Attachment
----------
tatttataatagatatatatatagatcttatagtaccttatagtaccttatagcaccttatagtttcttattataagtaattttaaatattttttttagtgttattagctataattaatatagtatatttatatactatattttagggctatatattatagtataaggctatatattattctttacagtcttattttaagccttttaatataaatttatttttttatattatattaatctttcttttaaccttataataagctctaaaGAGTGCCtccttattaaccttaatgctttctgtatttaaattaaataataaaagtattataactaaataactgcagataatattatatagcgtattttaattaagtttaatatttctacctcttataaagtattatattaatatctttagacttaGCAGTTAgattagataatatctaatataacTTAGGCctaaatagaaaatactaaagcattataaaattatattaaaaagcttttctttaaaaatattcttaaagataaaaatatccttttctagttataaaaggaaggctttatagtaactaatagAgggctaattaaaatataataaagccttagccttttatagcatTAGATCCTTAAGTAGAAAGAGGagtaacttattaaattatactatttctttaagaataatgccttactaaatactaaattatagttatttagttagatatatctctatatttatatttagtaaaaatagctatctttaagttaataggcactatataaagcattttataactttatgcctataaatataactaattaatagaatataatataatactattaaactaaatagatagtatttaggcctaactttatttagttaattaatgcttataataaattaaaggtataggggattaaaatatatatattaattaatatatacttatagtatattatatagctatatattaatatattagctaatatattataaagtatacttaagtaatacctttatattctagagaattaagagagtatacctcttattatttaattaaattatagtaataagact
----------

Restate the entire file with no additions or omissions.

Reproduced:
tatttataatagatatatatatagatcttatagtaccttatagtaccttatagcaccttatagtttcttattataagtaattttaaatattttttttagtgttattagctataattaatatagtatatttatatactatattttagggctatatattatagtataaggctatatattattctttacagtcttattttaagccttttaatataaatttatttttttatattatattaatctttcttttaaccttataataagctctaaaGAGTGCCtccttattaaccttaatgctttctgtatttaaattaaataataaaagtattataactaaataactgcagataatattatatagcgtattttaattaagtttaatatttctacctcttataaagtattatattaatatctttagacttaGCAGTTAgattagataatatctaatataacTTAGGCctaaatagaaaatactaaagcattataaaattatattaaaaagcttttctttaaaaatattcttaaagataaaaatatccttttctagttataaaaggaaggctttatagtaactaatagAgggctaattaaaatataataaagccttagccttttatagcatTAGATCCTTAAGTAGAAAGAGGagtaacttattaaattatactatttctttaagaataatgccttactaaatactaaattatagttatttagttagatatatctctatatttatatttagtaaaaatagctatctttaagttaataggcactatataaagcattttataactttatgcctataaatataactaattaatagaatataatataatactattaaactaaatagatagtatttaggcctaactttatttagttaattaatgcttataataaattaaaggtataggggattaaaatatatatattaattaatatatacttatagtatattatatagctatatattaatatattagctaatatattataaagtatacttaagtaatacctttatattctagagaattaagagagtatacctcttattatttaattaaattatagtaataagact